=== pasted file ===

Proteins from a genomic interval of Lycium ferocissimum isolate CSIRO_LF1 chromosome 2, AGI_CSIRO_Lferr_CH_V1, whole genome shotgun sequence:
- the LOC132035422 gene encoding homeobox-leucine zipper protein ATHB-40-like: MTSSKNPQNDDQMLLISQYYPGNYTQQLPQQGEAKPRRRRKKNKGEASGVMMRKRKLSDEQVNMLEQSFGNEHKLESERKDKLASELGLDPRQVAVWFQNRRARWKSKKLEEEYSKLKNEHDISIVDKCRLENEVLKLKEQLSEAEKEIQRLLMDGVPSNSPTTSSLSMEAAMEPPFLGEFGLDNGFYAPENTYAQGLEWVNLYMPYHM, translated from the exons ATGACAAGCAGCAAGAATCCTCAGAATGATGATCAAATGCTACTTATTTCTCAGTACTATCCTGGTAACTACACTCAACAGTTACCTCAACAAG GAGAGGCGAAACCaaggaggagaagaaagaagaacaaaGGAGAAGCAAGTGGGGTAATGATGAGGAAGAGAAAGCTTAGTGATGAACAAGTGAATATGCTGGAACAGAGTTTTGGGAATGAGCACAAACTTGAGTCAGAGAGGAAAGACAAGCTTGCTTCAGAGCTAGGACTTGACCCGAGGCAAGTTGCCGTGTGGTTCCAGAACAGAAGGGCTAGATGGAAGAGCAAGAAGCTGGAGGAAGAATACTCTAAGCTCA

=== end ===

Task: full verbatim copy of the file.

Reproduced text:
Proteins from a genomic interval of Lycium ferocissimum isolate CSIRO_LF1 chromosome 2, AGI_CSIRO_Lferr_CH_V1, whole genome shotgun sequence:
- the LOC132035422 gene encoding homeobox-leucine zipper protein ATHB-40-like: MTSSKNPQNDDQMLLISQYYPGNYTQQLPQQGEAKPRRRRKKNKGEASGVMMRKRKLSDEQVNMLEQSFGNEHKLESERKDKLASELGLDPRQVAVWFQNRRARWKSKKLEEEYSKLKNEHDISIVDKCRLENEVLKLKEQLSEAEKEIQRLLMDGVPSNSPTTSSLSMEAAMEPPFLGEFGLDNGFYAPENTYAQGLEWVNLYMPYHM, translated from the exons ATGACAAGCAGCAAGAATCCTCAGAATGATGATCAAATGCTACTTATTTCTCAGTACTATCCTGGTAACTACACTCAACAGTTACCTCAACAAG GAGAGGCGAAACCaaggaggagaagaaagaagaacaaaGGAGAAGCAAGTGGGGTAATGATGAGGAAGAGAAAGCTTAGTGATGAACAAGTGAATATGCTGGAACAGAGTTTTGGGAATGAGCACAAACTTGAGTCAGAGAGGAAAGACAAGCTTGCTTCAGAGCTAGGACTTGACCCGAGGCAAGTTGCCGTGTGGTTCCAGAACAGAAGGGCTAGATGGAAGAGCAAGAAGCTGGAGGAAGAATACTCTAAGCTCA